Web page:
1st Edition

Horatio Bottomley and the Far Right Before Fascism

By David Renton Copyright 2023
    190 Pages
    by Routledge

    190 Pages
    by Routledge

    Horatio Bottomley and the Far Right Before Fascism examines Bottomley’s life and politics, and what made him one of the great figures of Edwardian life.

    During the first World War, his magazine John Bull sold two million copies a week. Bottomley addressed huge crowds urging them to wage a way of extermination against ordinary Germans. The first chairman of the Financial Times, the inspiration for Toad in The Wind in the Willows, Bottomley was also a major figure in post-1918 politics, urging Conservative voters to dump their leaders and try something new. This carefully researched biography, the first new life of Bottomley for 50 years, shows how he began on the centre-left of Edwardian politics and then moved to the margins, becoming a leading figure on the Edwardian far right, and pre-empting the non-fascist far right of our own days.

    This book will appeal to scholars and students with interests in political history, fascism and the far right.

    1. Introduction

    2. Fathers, Real and Imagined

    3. First Steps in Business and Politics

    4. Proprietor, Politician, Defendant

    5. Company Promoter, Bucket-shop Keeper

    6. Sensualist

    7. The Gospel of Humanity

    8. The Spell of Words

    9. Patriot

    10. Thief

    11. Variety Artist

    12. In Retrospect


    David Renton is a British historian and barrister. His other books include Labour’s Antisemitism Crisis: What the Left Got Wrong and How to Learn From It (Routledge 2022), No Free Speech for Fascists: Exploring “No Platformin History, Law and Politics (Routledge 2021) and Never Again: Rock Against Racism and the Anti-Nazi League 19761982 (Routledge 2019).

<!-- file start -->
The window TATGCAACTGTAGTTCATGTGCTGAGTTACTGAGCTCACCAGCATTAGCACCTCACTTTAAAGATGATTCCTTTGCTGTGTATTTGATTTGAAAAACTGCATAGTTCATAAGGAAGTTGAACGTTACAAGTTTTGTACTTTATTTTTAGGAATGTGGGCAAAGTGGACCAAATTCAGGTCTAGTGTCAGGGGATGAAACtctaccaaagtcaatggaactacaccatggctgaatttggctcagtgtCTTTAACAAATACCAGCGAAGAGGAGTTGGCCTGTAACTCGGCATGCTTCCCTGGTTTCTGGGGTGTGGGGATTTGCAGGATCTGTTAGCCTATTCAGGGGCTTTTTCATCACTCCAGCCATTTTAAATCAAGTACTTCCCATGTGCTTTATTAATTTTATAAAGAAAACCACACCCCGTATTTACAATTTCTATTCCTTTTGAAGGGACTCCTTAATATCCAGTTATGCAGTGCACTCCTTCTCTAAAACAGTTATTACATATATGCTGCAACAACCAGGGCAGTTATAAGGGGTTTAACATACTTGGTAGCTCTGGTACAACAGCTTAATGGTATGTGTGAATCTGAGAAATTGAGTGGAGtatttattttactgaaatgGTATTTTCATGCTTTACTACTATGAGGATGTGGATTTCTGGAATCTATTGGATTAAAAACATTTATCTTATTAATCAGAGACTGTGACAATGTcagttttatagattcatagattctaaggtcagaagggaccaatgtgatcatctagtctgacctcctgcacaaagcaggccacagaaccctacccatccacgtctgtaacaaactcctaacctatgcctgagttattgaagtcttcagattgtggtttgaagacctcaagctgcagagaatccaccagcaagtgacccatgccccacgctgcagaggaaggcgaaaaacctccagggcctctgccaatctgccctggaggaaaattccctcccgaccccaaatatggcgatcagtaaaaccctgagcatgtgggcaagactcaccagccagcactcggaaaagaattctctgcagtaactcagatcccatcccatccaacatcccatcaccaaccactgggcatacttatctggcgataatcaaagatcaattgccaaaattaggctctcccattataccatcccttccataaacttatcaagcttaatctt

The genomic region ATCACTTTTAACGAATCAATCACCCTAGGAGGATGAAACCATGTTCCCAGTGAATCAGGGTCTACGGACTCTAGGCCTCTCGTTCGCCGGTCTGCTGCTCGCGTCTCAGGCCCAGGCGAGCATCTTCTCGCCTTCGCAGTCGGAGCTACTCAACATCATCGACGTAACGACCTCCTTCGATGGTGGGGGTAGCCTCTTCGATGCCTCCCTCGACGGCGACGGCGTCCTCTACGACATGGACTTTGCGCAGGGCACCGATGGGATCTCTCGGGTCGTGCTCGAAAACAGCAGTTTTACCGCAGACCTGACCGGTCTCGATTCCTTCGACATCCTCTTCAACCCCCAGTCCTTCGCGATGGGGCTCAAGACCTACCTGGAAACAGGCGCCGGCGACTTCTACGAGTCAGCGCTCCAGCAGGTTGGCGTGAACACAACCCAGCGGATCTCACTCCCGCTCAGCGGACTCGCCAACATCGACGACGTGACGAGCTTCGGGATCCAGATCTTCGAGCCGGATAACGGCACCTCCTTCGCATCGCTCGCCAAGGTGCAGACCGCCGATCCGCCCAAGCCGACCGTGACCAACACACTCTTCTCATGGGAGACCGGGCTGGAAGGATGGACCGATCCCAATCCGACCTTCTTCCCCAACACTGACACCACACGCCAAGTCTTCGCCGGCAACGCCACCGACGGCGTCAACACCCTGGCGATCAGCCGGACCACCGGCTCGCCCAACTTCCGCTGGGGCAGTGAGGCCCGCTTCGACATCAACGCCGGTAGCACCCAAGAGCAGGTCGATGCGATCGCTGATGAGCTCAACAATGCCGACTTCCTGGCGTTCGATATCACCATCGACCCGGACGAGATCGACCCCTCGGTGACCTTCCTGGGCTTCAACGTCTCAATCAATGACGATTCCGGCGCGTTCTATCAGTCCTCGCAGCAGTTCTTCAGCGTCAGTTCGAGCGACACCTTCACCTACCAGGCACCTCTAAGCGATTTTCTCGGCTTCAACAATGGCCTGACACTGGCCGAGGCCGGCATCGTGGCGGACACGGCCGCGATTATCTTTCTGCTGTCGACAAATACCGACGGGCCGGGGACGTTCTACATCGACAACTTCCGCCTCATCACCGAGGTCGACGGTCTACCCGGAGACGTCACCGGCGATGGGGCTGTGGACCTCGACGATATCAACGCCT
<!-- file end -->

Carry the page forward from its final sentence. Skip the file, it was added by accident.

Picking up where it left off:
'Renton writes with the range and forensic eye that has made him such a vital commentator on the political right and its history.'

    Lawrence Black, Professor of Modern History, University of York, UK

    'In a refreshing reversal of leftist histories that seek primarily to celebrate, David Renton's study is based on the premise that “we cannot understand the history of English socialism without understanding the people who resisted that form of politics”. He encourages socialists to reflect how they communicate and engage with those they seek to persuade or overcome.'

    Matthew Worley, Professor of Modern History, University of Reading, UK

    'Detailed, well-researched and authoritative.'

    Paul Jackson, Professor in the History of Radicalism & Extremism, University of Northampton, UK